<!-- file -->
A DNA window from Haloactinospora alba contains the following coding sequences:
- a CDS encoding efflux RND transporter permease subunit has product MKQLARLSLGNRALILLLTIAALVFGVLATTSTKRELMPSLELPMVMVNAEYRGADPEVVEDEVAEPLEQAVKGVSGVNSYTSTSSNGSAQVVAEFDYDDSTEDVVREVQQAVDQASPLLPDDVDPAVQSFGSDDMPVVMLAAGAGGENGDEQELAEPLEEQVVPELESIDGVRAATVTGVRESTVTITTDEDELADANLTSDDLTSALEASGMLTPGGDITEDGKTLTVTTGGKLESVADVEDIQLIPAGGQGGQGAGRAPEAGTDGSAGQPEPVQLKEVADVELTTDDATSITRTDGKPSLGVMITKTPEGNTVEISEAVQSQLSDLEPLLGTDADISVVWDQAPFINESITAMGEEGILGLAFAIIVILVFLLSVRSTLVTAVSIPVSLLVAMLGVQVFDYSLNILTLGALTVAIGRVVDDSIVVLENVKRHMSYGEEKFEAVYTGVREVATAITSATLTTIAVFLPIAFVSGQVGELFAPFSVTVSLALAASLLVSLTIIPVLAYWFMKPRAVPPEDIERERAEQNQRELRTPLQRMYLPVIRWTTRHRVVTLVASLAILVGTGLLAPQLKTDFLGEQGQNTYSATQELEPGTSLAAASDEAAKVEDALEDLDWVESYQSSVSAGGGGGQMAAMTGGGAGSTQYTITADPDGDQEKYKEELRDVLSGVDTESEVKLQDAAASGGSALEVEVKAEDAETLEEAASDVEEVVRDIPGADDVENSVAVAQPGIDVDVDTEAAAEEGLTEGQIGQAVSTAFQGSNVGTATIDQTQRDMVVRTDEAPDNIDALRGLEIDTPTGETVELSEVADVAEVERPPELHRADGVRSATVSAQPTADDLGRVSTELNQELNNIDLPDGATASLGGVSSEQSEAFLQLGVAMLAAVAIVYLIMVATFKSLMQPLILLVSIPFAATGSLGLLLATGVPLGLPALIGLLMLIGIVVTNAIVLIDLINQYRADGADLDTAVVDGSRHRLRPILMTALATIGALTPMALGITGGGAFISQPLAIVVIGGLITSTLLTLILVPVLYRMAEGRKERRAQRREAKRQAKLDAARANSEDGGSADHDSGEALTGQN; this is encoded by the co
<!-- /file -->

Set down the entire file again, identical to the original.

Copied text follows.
A DNA window from Haloactinospora alba contains the following coding sequences:
- a CDS encoding efflux RND transporter permease subunit has product MKQLARLSLGNRALILLLTIAALVFGVLATTSTKRELMPSLELPMVMVNAEYRGADPEVVEDEVAEPLEQAVKGVSGVNSYTSTSSNGSAQVVAEFDYDDSTEDVVREVQQAVDQASPLLPDDVDPAVQSFGSDDMPVVMLAAGAGGENGDEQELAEPLEEQVVPELESIDGVRAATVTGVRESTVTITTDEDELADANLTSDDLTSALEASGMLTPGGDITEDGKTLTVTTGGKLESVADVEDIQLIPAGGQGGQGAGRAPEAGTDGSAGQPEPVQLKEVADVELTTDDATSITRTDGKPSLGVMITKTPEGNTVEISEAVQSQLSDLEPLLGTDADISVVWDQAPFINESITAMGEEGILGLAFAIIVILVFLLSVRSTLVTAVSIPVSLLVAMLGVQVFDYSLNILTLGALTVAIGRVVDDSIVVLENVKRHMSYGEEKFEAVYTGVREVATAITSATLTTIAVFLPIAFVSGQVGELFAPFSVTVSLALAASLLVSLTIIPVLAYWFMKPRAVPPEDIERERAEQNQRELRTPLQRMYLPVIRWTTRHRVVTLVASLAILVGTGLLAPQLKTDFLGEQGQNTYSATQELEPGTSLAAASDEAAKVEDALEDLDWVESYQSSVSAGGGGGQMAAMTGGGAGSTQYTITADPDGDQEKYKEELRDVLSGVDTESEVKLQDAAASGGSALEVEVKAEDAETLEEAASDVEEVVRDIPGADDVENSVAVAQPGIDVDVDTEAAAEEGLTEGQIGQAVSTAFQGSNVGTATIDQTQRDMVVRTDEAPDNIDALRGLEIDTPTGETVELSEVADVAEVERPPELHRADGVRSATVSAQPTADDLGRVSTELNQELNNIDLPDGATASLGGVSSEQSEAFLQLGVAMLAAVAIVYLIMVATFKSLMQPLILLVSIPFAATGSLGLLLATGVPLGLPALIGLLMLIGIVVTNAIVLIDLINQYRADGADLDTAVVDGSRHRLRPILMTALATIGALTPMALGITGGGAFISQPLAIVVIGGLITSTLLTLILVPVLYRMAEGRKERRAQRREAKRQAKLDAARANSEDGGSADHDSGEALTGQN; this is encoded by the co